“We went on a rather lengthy journey with Rebeca as she went through research on the color red,” said McGrew.
Mendez compiled packets of research detailing the color red on birds, where it appears on the UC campus, the color red in science and photography and red in other cultures, McGrew added.
“We didn’t have a concept of where she was going at first. But, in the end, she came up with a pretty interesting idea that ties it back to Cincinnati.”
A red bird flying through tall grass is meant to pay homage to Martha, the last known living passenger pigeon that died at the Cincinnati Zoo. The art was completed by Cincinnati artist Frank Stanton.
“Prior to the 1800s, the passenger pigeon was a major migratory bird species, with populations numbering several billion at their peak,” said George Uetz, UC biology professor and department head of biological sciences. “They were so abundant that when they flocked in huge groups, flying across the landscape, they blocked the sun for hours to days at a time.”
The species, however, was hunted to extinction as a food source, and after the Civil War “new firearms and efficient transportation allowed commercial hunters to bag and sell them in great numbers,” says Uetz.
The Cincinnati Zoo had hoped to find a mate for Martha so the species could endure, but the search was unsuccessful and she died in 1914.
Her remains were taken to the Smithsonian Institution. Some in the academic community suggest testing her DNA in an attempt to resurrect the passenger pigeon as a species. But, according to Uetz, “many scientists are skeptical and have questioned this approach as it would be an unbelievably expensive and risky technological gambit and would result in a species entirely different from the original passenger pigeon, if successful.”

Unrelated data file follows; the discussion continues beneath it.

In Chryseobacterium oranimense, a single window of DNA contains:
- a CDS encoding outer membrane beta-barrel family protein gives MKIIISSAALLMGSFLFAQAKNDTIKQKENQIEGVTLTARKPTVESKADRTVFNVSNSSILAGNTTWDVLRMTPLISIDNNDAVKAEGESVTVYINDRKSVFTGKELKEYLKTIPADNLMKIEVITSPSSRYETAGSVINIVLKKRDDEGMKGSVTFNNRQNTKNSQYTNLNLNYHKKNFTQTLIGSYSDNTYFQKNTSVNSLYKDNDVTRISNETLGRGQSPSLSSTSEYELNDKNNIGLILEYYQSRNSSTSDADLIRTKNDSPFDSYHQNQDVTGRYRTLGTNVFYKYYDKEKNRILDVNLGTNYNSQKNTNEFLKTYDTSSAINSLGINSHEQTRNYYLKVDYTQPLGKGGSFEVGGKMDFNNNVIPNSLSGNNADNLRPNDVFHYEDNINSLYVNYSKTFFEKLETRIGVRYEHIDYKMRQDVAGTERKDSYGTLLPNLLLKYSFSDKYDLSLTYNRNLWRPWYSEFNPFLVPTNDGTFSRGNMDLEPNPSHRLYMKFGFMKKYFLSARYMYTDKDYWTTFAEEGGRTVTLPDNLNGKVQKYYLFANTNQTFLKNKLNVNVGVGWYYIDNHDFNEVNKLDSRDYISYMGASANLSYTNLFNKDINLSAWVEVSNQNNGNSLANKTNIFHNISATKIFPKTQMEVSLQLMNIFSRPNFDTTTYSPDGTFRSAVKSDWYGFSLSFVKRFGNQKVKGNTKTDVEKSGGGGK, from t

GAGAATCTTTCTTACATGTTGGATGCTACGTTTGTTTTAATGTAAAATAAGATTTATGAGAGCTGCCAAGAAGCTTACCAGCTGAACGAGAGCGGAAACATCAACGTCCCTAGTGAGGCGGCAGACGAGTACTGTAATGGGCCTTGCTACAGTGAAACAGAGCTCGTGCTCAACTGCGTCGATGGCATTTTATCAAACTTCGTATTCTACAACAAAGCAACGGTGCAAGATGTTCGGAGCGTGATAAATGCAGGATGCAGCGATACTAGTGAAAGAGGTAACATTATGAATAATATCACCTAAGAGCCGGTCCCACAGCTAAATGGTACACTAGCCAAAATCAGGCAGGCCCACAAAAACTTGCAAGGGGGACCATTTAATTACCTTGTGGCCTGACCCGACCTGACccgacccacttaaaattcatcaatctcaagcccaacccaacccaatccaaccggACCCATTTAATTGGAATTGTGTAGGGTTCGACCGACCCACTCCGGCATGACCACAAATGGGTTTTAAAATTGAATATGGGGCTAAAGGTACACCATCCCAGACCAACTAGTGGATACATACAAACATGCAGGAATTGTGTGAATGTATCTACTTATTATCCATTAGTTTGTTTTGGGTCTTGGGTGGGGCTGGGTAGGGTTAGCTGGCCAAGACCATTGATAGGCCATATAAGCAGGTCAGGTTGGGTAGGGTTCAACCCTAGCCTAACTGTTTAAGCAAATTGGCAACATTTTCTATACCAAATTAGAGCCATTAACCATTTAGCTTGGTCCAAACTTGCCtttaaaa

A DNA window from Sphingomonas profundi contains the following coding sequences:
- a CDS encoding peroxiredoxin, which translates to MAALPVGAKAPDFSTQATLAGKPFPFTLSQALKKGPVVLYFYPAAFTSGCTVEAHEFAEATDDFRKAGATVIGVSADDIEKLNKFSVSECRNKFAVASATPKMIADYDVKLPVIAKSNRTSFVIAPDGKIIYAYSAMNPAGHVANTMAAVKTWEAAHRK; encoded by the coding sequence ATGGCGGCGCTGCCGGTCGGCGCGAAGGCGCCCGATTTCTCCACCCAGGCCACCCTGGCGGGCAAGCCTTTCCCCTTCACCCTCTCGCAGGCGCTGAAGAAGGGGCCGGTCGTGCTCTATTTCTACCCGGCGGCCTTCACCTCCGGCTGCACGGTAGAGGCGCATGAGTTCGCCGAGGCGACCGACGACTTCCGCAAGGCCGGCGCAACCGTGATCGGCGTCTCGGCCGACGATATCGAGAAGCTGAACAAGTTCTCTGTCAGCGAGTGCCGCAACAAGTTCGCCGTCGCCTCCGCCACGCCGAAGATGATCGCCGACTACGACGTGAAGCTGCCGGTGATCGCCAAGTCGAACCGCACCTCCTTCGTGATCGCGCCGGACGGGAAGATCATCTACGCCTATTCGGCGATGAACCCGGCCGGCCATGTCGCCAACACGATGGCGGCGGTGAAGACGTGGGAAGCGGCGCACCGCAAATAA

Martha symbolizes re-creation and furthering conservation efforts for currently endangered species, according to Lucy Cossentino, director of environmental graphics at UC.
Extinction serves an opportunity to reflect, re-create and become something new, says McGrew. “The most important thing is that the students learn about this story,” she added.
CenterCourt was first designed by Pritzker-Prize Winning architect Thom Mayne as a part of the larger Campus Recreation Center. The areas were geometrically shaped to maintain the aesthetic of the recreation center, but also concealed an exhaust port for the food emissions, says McGrew.
Featured image at top: Paintings of Martha, the Cincinnati passenger pigeon now highlight the decor inside UC's CenterCourt dining facility. Photo/Andrew Higley/UC Creative Services.